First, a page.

Water as Part of the Climate Solution

A study from Sweden summarizes the enormous role water plays in climate mitigation, from wetlands that take up carbon to untreated wastewater that emits methane.

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Aerial view of the Pantanal wetlands, in Mato Grosso state, Brazil on March 8, 2018. Credit: Carl De Souza/AFP via Getty Images
Aerial view of the Pantanal wetlands, in Mato Grosso state, Brazil on March 8, 2018. Credit: Carl De Souza/AFP via Getty Images

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The intersection of freshwater and climate is a frequently ignored but critical element of the climate problem, according to a new study from Sweden that explores the link and offers solutions that will help lower emissions. 

Two years in the making, the study, “The Essential Drop to Reach Net-Zero: Unpacking Freshwater’s Role in Climate Change Mitigation,” published by the Stockholm Resilience Centre, identifies forests and freshwater wetlands as a crucial depository of carbon. More than 30 percent of estimated global carbon emissions are sequestered in wetlands. So the need to protect and restore them is urgent. 

“The global water supply is the bloodstream of the Earth and the foundation of any successful mitigation action, since Earth’s climate system and water cycle are deeply intertwined,” said  Malin Lundberg Ingemarsson, program manager at the Stockholm International Water Institute and the study’s lead author. “Ours is the first-ever summary of current research on the role of water in climate mitigation.”


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Swamps, bogs and marshes cover 118,000 square miles in the U.S., an area larger than the state of Arizona. More than half of the wetlands the U.S. originally held have been lost due to farming and development, even though wetlands have one of the highest stores of soil carbon in the Earth’s biosphere. The best known wetland in the U.S. is the Florida Everglades. Despite its vast expanse, the Everglades is only 50 percent of its original size—much has been drained for development. Other famous wetlands include the Okavango Delta in Botswana, the Mekong Delta in Vietnam and the Pantanal, an area of Bolivia, Brazil and Paraguay which covers an area larger than England.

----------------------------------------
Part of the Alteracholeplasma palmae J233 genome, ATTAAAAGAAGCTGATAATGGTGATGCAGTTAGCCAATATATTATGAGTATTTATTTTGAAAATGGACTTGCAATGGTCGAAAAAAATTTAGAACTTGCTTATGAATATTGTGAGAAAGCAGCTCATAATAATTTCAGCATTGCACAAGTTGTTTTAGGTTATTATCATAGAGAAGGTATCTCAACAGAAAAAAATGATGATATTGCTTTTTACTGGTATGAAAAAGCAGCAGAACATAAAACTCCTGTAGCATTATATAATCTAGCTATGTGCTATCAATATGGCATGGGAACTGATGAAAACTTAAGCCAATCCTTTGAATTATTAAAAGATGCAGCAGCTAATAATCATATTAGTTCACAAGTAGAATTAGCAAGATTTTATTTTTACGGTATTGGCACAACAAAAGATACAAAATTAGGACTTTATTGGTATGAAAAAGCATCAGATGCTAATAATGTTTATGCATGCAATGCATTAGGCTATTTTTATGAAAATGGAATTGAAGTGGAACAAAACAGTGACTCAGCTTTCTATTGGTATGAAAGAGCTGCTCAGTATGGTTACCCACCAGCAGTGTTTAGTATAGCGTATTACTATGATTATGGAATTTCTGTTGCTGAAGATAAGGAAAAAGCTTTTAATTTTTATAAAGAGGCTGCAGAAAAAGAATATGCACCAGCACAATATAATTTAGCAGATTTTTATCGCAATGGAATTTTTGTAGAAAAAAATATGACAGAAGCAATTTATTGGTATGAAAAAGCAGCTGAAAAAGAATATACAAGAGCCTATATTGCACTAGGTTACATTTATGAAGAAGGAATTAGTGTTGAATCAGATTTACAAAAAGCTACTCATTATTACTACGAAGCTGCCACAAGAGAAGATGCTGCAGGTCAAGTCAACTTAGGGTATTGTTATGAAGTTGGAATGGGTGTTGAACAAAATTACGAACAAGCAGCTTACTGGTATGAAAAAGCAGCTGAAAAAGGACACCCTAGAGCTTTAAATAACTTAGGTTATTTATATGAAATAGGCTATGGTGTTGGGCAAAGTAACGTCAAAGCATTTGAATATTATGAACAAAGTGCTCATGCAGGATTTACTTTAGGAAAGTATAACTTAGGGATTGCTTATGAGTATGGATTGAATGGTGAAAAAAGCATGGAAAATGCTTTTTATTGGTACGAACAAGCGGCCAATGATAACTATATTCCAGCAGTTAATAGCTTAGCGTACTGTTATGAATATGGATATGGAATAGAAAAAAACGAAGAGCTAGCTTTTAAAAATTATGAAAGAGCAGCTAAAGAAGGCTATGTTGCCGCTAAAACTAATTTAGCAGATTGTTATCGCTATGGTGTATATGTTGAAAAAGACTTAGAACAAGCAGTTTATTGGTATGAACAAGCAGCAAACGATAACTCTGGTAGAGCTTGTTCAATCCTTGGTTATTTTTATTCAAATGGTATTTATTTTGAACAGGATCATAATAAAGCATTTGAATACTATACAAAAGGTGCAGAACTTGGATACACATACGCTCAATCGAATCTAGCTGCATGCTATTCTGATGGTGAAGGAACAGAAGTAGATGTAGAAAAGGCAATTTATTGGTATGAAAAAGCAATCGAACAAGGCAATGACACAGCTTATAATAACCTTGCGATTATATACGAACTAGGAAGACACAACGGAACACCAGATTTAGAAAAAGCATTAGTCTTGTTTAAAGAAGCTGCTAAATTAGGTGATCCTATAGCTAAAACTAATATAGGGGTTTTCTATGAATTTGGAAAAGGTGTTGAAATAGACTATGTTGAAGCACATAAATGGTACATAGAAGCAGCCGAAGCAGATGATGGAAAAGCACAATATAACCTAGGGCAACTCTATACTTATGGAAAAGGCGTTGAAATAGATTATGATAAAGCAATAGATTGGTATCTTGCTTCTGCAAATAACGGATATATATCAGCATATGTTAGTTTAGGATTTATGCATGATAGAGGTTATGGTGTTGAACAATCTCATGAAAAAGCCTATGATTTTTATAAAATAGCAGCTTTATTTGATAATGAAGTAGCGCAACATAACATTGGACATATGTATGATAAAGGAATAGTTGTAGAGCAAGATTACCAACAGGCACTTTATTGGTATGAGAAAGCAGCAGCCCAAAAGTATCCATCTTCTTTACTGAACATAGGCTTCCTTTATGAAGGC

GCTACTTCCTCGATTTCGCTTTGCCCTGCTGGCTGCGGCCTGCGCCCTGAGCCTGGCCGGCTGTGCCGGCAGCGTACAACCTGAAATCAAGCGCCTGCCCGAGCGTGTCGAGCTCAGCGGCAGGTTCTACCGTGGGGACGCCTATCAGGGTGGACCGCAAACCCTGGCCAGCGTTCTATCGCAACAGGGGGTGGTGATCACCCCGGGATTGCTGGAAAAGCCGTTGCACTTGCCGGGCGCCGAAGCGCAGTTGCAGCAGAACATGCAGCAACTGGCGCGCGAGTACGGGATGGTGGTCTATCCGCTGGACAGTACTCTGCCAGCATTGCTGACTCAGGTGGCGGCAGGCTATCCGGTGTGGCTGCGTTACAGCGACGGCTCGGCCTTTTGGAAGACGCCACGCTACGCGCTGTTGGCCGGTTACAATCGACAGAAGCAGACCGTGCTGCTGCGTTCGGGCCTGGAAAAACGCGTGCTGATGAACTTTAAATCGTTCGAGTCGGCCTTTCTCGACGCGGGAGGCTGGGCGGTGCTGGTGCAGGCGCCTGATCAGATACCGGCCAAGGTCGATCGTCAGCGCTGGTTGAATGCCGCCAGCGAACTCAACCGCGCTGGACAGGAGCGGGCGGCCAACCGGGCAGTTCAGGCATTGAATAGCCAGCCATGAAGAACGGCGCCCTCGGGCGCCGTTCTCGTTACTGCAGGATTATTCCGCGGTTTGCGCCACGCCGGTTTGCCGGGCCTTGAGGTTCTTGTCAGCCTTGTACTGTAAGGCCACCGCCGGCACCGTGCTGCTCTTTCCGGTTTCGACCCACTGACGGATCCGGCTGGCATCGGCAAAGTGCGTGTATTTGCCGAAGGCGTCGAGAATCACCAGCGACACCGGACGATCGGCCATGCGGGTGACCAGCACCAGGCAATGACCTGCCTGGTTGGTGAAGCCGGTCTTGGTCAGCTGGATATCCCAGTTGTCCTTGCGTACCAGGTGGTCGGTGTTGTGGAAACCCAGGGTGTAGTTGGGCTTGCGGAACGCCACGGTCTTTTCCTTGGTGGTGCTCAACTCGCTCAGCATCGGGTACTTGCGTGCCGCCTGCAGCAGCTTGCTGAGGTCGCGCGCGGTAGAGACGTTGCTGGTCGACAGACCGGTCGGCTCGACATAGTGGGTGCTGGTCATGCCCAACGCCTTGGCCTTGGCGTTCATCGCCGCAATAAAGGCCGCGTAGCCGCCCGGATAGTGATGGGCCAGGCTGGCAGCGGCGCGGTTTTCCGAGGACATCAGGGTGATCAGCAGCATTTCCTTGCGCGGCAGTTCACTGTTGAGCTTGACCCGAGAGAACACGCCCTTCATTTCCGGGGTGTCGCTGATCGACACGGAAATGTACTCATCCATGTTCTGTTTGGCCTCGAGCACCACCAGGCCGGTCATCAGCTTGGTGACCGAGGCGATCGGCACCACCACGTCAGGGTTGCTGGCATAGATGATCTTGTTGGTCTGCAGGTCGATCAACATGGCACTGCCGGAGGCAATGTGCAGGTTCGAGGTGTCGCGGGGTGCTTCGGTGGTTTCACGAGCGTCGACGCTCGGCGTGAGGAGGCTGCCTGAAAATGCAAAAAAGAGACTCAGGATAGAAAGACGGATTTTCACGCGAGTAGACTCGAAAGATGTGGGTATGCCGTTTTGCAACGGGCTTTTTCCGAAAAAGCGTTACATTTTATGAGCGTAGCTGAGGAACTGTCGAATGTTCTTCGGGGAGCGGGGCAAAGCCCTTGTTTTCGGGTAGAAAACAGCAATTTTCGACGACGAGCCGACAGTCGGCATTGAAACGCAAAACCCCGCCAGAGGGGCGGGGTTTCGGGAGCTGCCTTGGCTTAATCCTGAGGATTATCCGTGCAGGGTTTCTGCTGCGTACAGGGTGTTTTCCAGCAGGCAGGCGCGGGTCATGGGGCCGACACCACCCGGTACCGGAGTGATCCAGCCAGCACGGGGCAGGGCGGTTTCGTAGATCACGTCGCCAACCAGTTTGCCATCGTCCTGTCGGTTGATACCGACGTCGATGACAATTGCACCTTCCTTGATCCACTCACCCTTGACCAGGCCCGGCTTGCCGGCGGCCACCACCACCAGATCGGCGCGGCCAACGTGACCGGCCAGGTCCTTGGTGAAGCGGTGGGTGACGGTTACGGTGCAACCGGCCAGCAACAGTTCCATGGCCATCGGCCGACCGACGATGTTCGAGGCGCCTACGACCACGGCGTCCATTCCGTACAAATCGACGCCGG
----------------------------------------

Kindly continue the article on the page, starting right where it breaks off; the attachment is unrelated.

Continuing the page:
“Water is continuously overlooked in discussions about climate,” said  Juliet Christian-Smith, Western States Regional Director at the Union of Concerned Scientists, who was not involved in the study. “This report gives great advice. It’s very unwise not to consider water as part of the solution.”

The study also concludes that water loss caused by climate change can severely affect power production. Dams with poor siting, design and management can result in lower power generation and higher climate emissions. 

Drought conditions in the Southwest, long predicted by climate experts, threatens hydropower production at Lake Mead and Hoover Dam in Nevada and Arizona, for example, where water levels are at their lowest since 1937, when the reservoir was first filled.